Smell is essential. Without it, a truffle would rot in place and not fulfill its function of spreading seed. With the smell, a truffle attracts animals. Burrowing rodents gobble it and wander off to excrete the spores elsewhere, ideally under an uncolonized oak. According to Thierry Talou, a chemist at the National Polytechnic Institute of Toulouse, the single most important component of a truffle's smell is dimethyl sulfide, which is also the active ingredient in cabbage. "Some people like the smell; others don't at all," says Talou. "It's about fifty-fifty."
Pigs like the smell, a lot. In 1981 some German researchers discovered that black truffles contain androstenol, a sex hormone found in the saliva of male pigs (and under the arms of male humans). This led to all kinds of speculation about pigs, sex, and truffles, which Talou proved was hogwash. After identifying the chemical components of truffle aroma, Talou succeeded in synthesizing the nine most important ones, which do not include androstenol, and mixing them into a chemical cocktail that would fool most human noses. (Pébeyre, a truffle merchant in Cahors, now makes a truffle oil with this synthetic aroma.) In one of a series of experiments in the early 1990s, Talou buried samples of the synthetic aroma at various points under an oak tree, real truffles at other points, and samples of androstenol at still others. He found that pigs ignored the androstenol. On the other hand, they grubbed for real truffles and the synthetic scent with equal enthusiasm in the latter case, they had to be restrained from eating the scented dirt and rocks. Their hunger seems not to be sexual in nature.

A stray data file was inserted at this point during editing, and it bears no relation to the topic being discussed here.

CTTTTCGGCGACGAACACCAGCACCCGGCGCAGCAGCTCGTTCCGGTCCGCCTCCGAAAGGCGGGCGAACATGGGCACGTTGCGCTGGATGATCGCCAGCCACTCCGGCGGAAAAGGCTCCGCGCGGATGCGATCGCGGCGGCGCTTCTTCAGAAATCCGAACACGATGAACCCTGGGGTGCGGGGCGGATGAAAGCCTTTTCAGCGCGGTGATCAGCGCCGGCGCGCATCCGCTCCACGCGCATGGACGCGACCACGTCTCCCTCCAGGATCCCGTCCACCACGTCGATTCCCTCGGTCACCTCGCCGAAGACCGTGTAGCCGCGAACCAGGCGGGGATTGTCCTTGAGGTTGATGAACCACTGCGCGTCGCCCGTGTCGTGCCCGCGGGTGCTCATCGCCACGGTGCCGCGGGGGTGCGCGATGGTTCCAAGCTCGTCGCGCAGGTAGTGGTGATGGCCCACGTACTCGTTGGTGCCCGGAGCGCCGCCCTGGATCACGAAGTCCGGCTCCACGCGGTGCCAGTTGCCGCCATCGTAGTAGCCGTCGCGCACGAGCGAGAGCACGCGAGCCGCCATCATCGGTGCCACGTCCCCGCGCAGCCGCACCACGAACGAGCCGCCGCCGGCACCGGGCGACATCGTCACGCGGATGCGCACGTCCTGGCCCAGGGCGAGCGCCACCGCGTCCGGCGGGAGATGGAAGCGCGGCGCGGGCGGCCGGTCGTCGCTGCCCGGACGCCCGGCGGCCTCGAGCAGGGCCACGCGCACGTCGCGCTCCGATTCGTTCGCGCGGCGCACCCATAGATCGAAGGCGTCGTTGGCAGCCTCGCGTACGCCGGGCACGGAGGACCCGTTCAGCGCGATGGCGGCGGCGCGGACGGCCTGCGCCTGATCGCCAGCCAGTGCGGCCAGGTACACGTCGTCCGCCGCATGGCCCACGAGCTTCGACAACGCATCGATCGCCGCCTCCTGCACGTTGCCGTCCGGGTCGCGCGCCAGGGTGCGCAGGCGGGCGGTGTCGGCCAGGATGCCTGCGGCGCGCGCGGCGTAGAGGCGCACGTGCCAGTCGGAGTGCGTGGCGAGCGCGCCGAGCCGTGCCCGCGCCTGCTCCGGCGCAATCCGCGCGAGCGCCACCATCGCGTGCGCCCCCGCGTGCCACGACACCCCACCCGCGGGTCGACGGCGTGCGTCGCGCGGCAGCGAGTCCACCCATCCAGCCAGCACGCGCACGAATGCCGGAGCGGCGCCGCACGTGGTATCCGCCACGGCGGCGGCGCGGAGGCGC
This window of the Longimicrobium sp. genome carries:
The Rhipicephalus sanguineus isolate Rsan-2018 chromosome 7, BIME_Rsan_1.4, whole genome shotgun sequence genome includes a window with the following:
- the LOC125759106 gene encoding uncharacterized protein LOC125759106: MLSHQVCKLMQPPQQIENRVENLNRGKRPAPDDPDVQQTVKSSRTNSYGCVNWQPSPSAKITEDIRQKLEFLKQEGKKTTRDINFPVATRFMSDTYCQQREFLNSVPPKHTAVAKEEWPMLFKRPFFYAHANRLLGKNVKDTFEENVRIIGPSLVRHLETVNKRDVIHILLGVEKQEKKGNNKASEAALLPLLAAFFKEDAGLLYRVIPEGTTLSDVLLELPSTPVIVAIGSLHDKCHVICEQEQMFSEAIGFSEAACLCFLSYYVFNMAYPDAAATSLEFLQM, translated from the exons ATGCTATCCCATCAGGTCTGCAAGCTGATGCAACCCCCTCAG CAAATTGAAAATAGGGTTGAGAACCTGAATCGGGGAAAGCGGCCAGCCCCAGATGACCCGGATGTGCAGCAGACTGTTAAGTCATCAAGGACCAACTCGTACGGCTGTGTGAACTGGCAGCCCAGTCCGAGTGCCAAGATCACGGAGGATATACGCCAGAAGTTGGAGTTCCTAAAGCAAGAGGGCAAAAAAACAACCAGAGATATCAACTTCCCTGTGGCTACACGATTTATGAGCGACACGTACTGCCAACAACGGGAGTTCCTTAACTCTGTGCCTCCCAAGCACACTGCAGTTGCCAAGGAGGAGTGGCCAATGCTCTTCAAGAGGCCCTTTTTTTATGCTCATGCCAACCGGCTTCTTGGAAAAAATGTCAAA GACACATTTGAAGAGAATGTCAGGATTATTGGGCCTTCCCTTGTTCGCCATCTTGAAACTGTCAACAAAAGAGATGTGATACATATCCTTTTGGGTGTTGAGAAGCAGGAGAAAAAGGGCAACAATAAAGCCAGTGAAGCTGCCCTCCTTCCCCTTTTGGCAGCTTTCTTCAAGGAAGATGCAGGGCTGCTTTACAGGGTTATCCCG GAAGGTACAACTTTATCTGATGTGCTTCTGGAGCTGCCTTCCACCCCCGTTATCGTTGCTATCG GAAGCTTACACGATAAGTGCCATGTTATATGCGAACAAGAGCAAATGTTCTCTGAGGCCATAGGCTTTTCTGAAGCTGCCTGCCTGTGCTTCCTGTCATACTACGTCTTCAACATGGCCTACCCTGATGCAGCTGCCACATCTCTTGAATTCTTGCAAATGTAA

All pigs, male and female, love to eat truffles, and that is one reason pigs are falling out of favor at harvest time. "They eat a rather significant number," says Talou. "Also, it is not easy to transport a pig." Dogs are less voracious but often less efficient. For years now Talou has been trying to develop an electronic truffle detector, and next month he will be testing his latest model. At its heart is a microchip bearing tiny squares of a conducting polymer whose resistance to an electric current is altered when it comes into contact with truffle volatiles. If it works, Talou thinks there are hundreds of people who would be willing to pay, say, $5,000 for his gizmo.
Fioc is an unlikely customer. His dogs can smell pea-sized truffles under a foot of dirt. While we are watching, Daisy, a grizzled 10-year-old collie, begins to paw methodically under one of the trees. Gently shoving her aside, Fioc deepens the hole and soon extracts what looks to be a dark dirt clod, about an inch and a half across a nice size. Later, after Daisy has graced us with a second, smaller truffle, and we have sat down at one end of the grove to discuss truffles, life, and the omelette Fioc's wife will be making later, my 4-year-old quietly removes the larger fungus from the basket and feeds it to the collie. Quickly I do the arithmetic: That was a $15 dog biscuit.
It doesn't spoil Fioc's day. The dogs are recovering from the hunt now, lying in the flowered grass and panting contentedly. "Look at them, how happy they are!" says Fioc. "They're teaching us something." Maybe truffles, elusive and indomitable as they are, can teach us something too gratitude for small blessings, fungal and otherwise; gratitude, too, for the little knots of beauty that can sometimes lurk inside hideous packaging. With his pocketknife, Fioc strips a few cool, chalky, odoriferous flakes from the remaining dung-brown truffle. We sniff them meditatively. Then we eat them raw.
Want to dig up more on truffles? Visit the oak-leaf-wallpapered Web site of the French Federation of Trufficulturists (La Fédération Française des Trufficulteurs) at www.trufficulteurs.com
(English-language version available).